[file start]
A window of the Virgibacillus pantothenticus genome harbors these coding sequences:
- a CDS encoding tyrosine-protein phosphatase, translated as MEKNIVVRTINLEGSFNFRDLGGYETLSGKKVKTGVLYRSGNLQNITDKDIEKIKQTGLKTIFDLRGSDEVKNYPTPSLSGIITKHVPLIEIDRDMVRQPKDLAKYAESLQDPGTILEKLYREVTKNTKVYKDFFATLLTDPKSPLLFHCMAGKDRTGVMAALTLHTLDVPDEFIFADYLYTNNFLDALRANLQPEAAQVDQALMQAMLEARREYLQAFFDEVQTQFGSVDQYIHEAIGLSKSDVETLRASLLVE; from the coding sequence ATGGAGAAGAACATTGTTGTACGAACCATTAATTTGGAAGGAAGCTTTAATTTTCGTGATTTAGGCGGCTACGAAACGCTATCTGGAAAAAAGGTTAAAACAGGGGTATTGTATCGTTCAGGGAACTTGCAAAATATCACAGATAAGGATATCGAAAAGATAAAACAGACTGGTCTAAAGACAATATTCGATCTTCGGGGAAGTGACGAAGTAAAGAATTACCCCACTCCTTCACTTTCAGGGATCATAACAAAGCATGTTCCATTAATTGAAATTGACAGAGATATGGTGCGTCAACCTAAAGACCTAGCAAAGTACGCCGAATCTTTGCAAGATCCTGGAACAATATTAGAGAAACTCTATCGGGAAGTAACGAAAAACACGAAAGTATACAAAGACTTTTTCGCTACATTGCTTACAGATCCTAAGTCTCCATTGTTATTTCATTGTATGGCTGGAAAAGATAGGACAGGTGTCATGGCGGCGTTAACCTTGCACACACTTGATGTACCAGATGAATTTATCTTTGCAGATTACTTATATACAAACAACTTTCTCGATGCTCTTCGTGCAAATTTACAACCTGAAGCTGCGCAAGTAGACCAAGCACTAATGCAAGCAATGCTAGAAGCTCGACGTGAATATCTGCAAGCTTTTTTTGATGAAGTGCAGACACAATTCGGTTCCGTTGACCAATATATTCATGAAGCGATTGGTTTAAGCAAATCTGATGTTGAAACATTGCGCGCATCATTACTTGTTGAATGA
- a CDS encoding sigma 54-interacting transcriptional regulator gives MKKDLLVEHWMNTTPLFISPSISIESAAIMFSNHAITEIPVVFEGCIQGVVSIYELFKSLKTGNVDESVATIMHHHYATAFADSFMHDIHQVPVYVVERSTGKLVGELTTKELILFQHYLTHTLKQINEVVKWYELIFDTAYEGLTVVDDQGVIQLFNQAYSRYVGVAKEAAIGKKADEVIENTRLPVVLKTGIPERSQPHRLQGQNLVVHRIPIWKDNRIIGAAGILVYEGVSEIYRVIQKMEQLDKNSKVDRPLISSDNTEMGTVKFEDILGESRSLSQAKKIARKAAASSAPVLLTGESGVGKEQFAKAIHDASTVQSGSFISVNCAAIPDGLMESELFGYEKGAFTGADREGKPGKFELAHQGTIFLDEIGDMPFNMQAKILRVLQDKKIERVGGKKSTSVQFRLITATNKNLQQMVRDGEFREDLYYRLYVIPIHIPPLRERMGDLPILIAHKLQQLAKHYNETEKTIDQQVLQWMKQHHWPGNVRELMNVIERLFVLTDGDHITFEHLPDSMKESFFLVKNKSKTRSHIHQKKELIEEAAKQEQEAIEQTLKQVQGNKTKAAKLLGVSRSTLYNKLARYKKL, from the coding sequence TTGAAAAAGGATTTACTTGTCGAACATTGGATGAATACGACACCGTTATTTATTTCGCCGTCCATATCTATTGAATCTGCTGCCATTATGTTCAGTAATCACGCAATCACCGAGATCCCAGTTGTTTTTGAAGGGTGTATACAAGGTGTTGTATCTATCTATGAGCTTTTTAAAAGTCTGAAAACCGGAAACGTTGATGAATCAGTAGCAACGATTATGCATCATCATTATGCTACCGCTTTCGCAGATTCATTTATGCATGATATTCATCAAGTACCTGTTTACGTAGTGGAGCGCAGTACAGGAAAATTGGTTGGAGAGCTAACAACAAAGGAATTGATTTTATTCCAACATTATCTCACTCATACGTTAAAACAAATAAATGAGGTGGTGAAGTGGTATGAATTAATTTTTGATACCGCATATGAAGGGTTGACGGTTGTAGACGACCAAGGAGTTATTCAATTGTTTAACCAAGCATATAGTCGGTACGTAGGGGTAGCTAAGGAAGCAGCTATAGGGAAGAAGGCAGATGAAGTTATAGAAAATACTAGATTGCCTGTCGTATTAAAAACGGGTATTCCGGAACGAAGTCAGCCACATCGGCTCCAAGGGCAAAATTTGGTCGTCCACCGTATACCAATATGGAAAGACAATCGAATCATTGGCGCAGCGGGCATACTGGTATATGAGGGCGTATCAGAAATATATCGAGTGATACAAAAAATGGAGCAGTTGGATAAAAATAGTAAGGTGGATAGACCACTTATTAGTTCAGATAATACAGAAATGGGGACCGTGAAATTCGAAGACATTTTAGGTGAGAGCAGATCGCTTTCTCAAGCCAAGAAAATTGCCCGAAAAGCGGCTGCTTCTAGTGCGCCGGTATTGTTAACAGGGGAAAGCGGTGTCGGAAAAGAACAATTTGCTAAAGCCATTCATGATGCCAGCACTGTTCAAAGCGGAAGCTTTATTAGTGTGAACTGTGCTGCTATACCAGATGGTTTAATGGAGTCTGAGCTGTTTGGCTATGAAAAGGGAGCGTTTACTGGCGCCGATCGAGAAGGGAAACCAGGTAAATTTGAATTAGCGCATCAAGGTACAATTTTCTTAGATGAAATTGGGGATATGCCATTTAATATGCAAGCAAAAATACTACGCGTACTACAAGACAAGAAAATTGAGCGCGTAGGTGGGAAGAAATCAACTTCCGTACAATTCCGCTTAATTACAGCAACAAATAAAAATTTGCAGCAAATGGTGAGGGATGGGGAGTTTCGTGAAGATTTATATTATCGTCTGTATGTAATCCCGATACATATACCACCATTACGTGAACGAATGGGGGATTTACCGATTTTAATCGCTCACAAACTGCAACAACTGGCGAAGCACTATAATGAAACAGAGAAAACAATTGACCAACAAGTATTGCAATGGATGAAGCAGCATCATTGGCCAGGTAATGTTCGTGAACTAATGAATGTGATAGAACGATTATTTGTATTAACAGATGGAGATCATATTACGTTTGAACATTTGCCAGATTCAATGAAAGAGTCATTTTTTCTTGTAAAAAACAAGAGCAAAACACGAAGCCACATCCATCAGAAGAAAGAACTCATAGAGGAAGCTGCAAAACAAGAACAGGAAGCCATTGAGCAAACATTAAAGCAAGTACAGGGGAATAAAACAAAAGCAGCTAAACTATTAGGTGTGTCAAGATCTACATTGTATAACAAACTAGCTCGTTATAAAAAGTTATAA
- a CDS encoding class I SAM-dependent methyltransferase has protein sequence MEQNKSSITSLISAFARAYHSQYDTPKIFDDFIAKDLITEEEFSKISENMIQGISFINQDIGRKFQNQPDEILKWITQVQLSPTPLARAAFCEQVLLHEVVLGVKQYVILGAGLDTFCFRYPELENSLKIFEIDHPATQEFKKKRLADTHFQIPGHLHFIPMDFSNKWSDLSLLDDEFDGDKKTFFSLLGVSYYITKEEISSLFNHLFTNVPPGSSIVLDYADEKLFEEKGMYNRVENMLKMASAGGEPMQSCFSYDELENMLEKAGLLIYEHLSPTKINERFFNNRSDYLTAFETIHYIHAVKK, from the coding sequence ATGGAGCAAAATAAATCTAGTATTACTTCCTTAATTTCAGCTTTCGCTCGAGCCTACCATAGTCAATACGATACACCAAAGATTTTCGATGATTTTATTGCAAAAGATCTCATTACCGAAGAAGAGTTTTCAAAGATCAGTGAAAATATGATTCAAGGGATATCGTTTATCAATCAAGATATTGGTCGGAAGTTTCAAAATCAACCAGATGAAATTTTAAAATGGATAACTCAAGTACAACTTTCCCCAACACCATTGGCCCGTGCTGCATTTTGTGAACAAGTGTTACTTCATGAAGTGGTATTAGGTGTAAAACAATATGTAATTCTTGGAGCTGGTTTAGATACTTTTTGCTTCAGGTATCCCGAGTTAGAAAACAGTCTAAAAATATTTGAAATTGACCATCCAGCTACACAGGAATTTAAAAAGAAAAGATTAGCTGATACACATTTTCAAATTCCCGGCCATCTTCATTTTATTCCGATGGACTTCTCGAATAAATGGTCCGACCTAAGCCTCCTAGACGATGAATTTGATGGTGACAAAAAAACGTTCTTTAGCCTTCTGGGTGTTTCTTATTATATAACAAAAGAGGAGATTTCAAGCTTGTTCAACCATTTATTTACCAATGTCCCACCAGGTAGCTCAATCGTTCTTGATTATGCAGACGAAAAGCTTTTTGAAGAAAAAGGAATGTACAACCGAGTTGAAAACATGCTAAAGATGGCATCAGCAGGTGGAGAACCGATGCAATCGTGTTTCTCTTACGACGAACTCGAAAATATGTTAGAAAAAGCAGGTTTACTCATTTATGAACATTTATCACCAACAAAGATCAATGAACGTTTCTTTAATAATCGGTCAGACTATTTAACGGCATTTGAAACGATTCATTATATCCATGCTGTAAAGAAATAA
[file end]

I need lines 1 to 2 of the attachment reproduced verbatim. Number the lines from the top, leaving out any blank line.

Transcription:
A window of the Virgibacillus pantothenticus genome harbors these coding sequences:
- a CDS encoding tyrosine-protein phosphatase, translated as MEKNIVVRTINLEGSFNFRDLGGYETLSGKKVKTGVLYRSGNLQNITDKDIEKIKQTGLKTIFDLRGSDEVKNYPTPSLSGIITKHVPLIEIDRDMVRQPKDLAKYAESLQDPGTILEKLYREVTKNTKVYKDFFATLLTDPKSPLLFHCMAGKDRTGVMAALTLHTLDVPDEFIFADYLYTNNFLDALRANLQPEAAQVDQALMQAMLEARREYLQAFFDEVQTQFGSVDQYIHEAIGLSKSDVETLRASLLVE; from the coding sequence ATGGAGAAGAACATTGTTGTACGAACCATTAATTTGGAAGGAAGCTTTAATTTTCGTGATTTAGGCGGCTACGAAACGCTATCTGGAAAAAAGGTTAAAACAGGGGTATTGTATCGTTCAGGGAACTTGCAAAATATCACAGATAAGGATATCGAAAAGATAAAACAGACTGGTCTAAAGACAATATTCGATCTTCGGGGAAGTGACGAAGTAAAGAATTACCCCACTCCTTCACTTTCAGGGATCATAACAAAGCATGTTCCATTAATTGAAATTGACAGAGATATGGTGCGTCAACCTAAAGACCTAGCAAAGTACGCCGAATCTTTGCAAGATCCTGGAACAATATTAGAGAAACTCTATCGGGAAGTAACGAAAAACACGAAAGTATACAAAGACTTTTTCGCTACATTGCTTACAGATCCTAAGTCTCCATTGTTATTTCATTGTATGGCTGGAAAAGATAGGACAGGTGTCATGGCGGCGTTAACCTTGCACACACTTGATGTACCAGATGAATTTATCTTTGCAGATTACTTATATACAAACAACTTTCTCGATGCTCTTCGTGCAAATTTACAACCTGAAGCTGCGCAAGTAGACCAAGCACTAATGCAAGCAATGCTAGAAGCTCGACGTGAATATCTGCAAGCTTTTTTTGATGAAGTGCAGACACAATTCGGTTCCGTTGACCAATATATTCATGAAGCGATTGGTTTAAGCAAATCTGATGTTGAAACATTGCGCGCATCATTACTTGTTGAATGA